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A CROP survey published last weekend gave the NDP (38 per cent) an eight-point lead on the Bloc among francophone voters. A Leger Marketing poll done a few days earlier reported an even closer two-way battle across francophone Quebec.
Province-wide, the party’s current score is almost identical to its 2011 election night result. In short, Duceppe has brought home the voters that stuck with his sinking party four years ago and gave it four seats that did not include his.
Not all sovereigntists welcomed his return. Many are torn between their desire to see the Conservatives out of power and their loyalty to the cause. Some are angry at the notion that the veteran Bloc leader may facilitate the re-election of a Conservative government by further splitting the opposition vote.
Like most non-Conservative voters, those who switched from the Bloc to the NDP four years ago are more motivated than ever to seek regime change on Parliament Hill. With the NDP on the rise outside Quebec, the incentive to continue to support Thomas Mulcair’s party is strong.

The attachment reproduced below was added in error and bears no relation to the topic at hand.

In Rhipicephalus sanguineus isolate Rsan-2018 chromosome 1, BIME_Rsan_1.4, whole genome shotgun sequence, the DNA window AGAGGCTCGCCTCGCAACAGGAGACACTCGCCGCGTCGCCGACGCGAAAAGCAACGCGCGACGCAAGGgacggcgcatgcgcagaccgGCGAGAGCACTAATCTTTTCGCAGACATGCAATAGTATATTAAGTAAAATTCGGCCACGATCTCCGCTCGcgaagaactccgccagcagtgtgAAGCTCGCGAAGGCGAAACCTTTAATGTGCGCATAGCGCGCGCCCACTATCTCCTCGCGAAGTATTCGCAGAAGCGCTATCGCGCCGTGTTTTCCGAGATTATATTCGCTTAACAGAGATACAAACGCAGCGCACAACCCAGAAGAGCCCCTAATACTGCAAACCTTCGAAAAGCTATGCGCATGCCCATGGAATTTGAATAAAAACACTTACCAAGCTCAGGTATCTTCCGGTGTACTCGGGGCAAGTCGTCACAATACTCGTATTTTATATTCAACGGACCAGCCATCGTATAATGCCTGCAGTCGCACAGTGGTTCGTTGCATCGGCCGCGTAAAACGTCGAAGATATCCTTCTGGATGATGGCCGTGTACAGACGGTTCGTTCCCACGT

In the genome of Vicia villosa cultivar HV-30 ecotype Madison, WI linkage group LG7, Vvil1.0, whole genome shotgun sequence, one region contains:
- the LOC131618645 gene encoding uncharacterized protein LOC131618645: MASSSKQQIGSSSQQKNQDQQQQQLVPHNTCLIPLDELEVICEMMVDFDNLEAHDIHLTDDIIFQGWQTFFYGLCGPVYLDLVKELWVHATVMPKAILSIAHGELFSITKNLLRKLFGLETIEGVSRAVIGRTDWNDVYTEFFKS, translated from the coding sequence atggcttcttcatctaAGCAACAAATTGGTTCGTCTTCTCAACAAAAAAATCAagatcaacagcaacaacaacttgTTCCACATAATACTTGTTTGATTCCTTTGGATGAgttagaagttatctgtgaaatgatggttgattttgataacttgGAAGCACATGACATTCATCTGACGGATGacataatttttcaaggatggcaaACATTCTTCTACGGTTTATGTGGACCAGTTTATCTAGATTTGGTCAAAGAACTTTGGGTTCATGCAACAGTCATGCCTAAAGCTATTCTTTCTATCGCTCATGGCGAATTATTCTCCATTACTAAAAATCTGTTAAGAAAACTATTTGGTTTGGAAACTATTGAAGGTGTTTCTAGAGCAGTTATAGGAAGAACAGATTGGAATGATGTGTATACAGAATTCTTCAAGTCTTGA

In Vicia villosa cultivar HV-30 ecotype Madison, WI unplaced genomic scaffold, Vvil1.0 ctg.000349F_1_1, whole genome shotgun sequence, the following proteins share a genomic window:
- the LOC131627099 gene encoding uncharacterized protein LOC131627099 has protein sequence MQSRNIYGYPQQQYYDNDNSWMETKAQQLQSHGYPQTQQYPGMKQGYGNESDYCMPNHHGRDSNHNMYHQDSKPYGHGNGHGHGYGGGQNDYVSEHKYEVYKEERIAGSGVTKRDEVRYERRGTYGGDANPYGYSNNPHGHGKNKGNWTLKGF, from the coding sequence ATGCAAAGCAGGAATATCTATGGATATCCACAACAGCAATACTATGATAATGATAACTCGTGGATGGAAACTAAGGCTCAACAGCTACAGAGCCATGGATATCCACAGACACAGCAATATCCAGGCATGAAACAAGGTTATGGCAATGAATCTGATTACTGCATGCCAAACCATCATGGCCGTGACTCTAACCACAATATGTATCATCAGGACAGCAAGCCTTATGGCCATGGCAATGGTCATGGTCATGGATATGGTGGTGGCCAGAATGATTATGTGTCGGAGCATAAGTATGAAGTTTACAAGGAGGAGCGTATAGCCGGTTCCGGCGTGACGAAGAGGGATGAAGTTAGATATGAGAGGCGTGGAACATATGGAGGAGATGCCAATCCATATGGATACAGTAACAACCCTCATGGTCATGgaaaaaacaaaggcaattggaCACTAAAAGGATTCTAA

A more divided opposition vote could help Harper hold on to his handful of Quebec seats and — possibly — win back some of those that were swept up by the orange wave four years ago. But that presumes a second NDP wave is out of the question. Is it really?
Last year’s polls showed that the Liberals have room to go up; the results of the last campaign suggest they could just as easily slip further. Four years ago, Michael Ignatieff led the party to a 14 per cent finish in Quebec. Its losses ended up as gains in the NDP column.
It is a well-established pattern of Quebec political life that in the face of a serious sovereigntist threat, the federalist vote tends to coalesce behind the strongest alternative on offer. The Liberals long benefited from that trend. But in 2011, the advantage shifted to the NDP where it remains now that Mulcair is back in the lead.
But a more combative Bloc brings with it the necessity for the NDP to talk up positions such as the party’s contention that it would accept a simple majority vote for Quebec independence that are controversial in the rest of Canada.
Duceppe could end up doing more harm to the NDP outside Quebec than in his own province.